Thursday, August 30, 2012

Golden Years

In 1981 one of Ararat's most important artistic sons, Stan Kelly, began teaching painting at the Ararat Town Hall's Art Craft Workshop. Stan Kelly was a respected artist renowed for his comprehensive study of eucalypts.  Many of the original participants in these weekly classes attended with the aim of learning botanical art from this master of the genre. Stan Kelly died in 1994, but the group continued and is known today as the Stan Kelly Art Group as a tribute to their late teacher.  Today the group has broadened and its members pursue painting and drawing in all mediums to explore a wide range of subject matter.

The Stan Kelly Art Group will exhibit recent work at the Ararat Regional Art Gallery from 5 September to 28 October 2012 to mark the 2012 Golden Gateway Festival (19 to 28 October) and to complement the inaugural Ararat Antiques Fair at the Ararat Town Hall (26 to 28 October).

Art group members have taken on the challenge of making a new painting or drawing in response to the theme, 'Golden Years'.  The theme has been interpreted broadly by members, and resulting works will extend from reflections on Ararat's gold mining and agricultural past through to more poetic explorations of the idea of nostalgia.

Tuesday, August 28, 2012

Jenny Watson Visits Ararat

Jenny Watson, one of Australia’s leading contemporary artists, will visit Ararat Regional Art Gallery on Wednesday 12 September 2012 at 7pm to talk about her international career and 30 year-plus arts practice, which includes painting and mixed media on fabric, often incorporating text and script.  Her illustrated talk will provide an insight into her development as an artist and coincides with the gallery’s ‘Recent Acquisitions’ exhibition which includes her suite of eight lithographic prints on show until 22 October 2012.  

Jenny Watson came to prominence as an artist in the late 1970s during a formative period in the rise of Melbourne’s underground creative community.  During this time Jenny’s practice included commissions for post-punk musicians including Boys Next Door and The Go-Betweens.  In the early 1980s Jenny’s art was positioned as part of the ‘return to figuration’ in international contemporary painting known as neo-expressionism.  She exhibited widely and was represented in Paul Taylor’s groundbreaking 1982 exhibition, ‘Popism’, at the National Gallery of Victoria, which signaled a new internationally-focussed critical context for Australian art.  She represented Australia at the 1993 Venice Biennale and her work is represented in all major Australian public and private collections. She continues to regularly exhibit internationally and is represented by Anna Schwartz Gallery (Melbourne), Roslyn Oxley9 Gallery (Sydney), Greenaway Gallery (Adelaide), Transit (Belgium), Annina Nosei Gallery (New York) and Gimpel Fils (London).   She will present her first one person show in Tokyo in October 2012 with Tomio Koyama Gallery.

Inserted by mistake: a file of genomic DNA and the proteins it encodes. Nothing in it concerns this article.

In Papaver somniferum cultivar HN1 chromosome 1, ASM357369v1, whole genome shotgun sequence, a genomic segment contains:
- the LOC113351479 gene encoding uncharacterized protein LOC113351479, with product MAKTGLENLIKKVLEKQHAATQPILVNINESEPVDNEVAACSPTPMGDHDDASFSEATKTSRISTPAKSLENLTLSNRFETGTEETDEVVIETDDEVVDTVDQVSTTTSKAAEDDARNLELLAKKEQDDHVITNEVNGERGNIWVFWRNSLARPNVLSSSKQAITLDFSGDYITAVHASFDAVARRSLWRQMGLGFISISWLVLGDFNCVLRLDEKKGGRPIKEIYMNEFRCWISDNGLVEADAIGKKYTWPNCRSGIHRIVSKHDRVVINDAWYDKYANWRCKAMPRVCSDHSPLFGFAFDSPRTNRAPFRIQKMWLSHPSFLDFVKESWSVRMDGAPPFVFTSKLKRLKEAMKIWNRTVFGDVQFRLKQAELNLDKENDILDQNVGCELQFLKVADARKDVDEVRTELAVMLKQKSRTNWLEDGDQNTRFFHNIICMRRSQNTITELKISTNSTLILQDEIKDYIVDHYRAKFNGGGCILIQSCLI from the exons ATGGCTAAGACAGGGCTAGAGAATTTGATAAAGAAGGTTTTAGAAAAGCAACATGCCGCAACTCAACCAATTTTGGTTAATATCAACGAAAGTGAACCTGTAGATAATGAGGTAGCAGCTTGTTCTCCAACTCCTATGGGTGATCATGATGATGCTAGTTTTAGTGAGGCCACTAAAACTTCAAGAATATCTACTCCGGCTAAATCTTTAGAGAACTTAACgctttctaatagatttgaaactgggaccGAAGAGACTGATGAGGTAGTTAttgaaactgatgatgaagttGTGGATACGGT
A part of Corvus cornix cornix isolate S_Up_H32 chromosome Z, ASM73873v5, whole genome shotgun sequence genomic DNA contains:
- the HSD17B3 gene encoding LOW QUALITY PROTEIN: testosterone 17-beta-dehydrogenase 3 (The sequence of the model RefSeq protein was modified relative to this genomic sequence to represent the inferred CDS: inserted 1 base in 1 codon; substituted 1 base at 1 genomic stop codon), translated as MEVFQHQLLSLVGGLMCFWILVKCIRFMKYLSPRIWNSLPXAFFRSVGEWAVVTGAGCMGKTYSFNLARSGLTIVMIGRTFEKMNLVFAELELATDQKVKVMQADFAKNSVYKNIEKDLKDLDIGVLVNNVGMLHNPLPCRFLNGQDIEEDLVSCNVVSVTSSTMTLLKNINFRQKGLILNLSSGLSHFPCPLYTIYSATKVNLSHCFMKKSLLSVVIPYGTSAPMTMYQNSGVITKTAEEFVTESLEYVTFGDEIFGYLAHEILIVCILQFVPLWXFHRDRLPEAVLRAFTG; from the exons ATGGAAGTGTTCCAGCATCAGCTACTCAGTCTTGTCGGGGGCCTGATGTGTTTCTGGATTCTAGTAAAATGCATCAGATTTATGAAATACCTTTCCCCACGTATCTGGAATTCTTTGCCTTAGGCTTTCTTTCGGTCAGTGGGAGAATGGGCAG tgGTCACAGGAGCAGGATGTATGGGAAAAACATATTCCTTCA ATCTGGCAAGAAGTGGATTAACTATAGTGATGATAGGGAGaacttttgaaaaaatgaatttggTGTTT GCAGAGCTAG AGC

Jenny’s diaristic art is often knowingly child-like and expressionistic, and her use of colour and energetic mark-making heightens our empathy with her subjects.  She makes the ordinary extraordinary in her ambiguous narratives, which are often tinged with pathos.  Her work increases our identification with seductively familiar situations, which are personal and specific, yet evocative of our collective memory.  She often paints directly on fabric sourced from a range of cultural contexts which adds further layers of meaning to her work.

Jenny Watson’s talk is free.  Please RSVP to (03) 5352 2836 or by 10 September 2012 to confirm your attendance.

Monday, August 20, 2012

Under My Skin

Ararat Regional Art Gallery launched its newest exhibition, 'Under My Skin' by Cath Johnston on Saturday 18 August 2012 at 2pm.  Cath, an Ararat resident, presented a floor talk and shared stories about the inspiration behind her work.  The focus of this exhibition is her leather-based sculpture, alongside related photographs.  These photographs feature adults and children presented in a squalid domestic environment.  Each photos features a 'prop' made by Cath, an anthropomorphic leather couch fashioned into a human figure - the ultimate couch potato. The actual couch is also including in the exhibition in the installation, 'Still Life'.

'Under My Skin' highlights fragile exterior forms - represented as a ‘skin’ - to comment on deeply personal interior experiences.  Cath’s sculptures, which are hand-made through stitching and moulding leather, shine with sardonic insight and humour to explore themes of fertility, mental health and social disconnection.  

For more information about Cath Johnston, visit her webpage: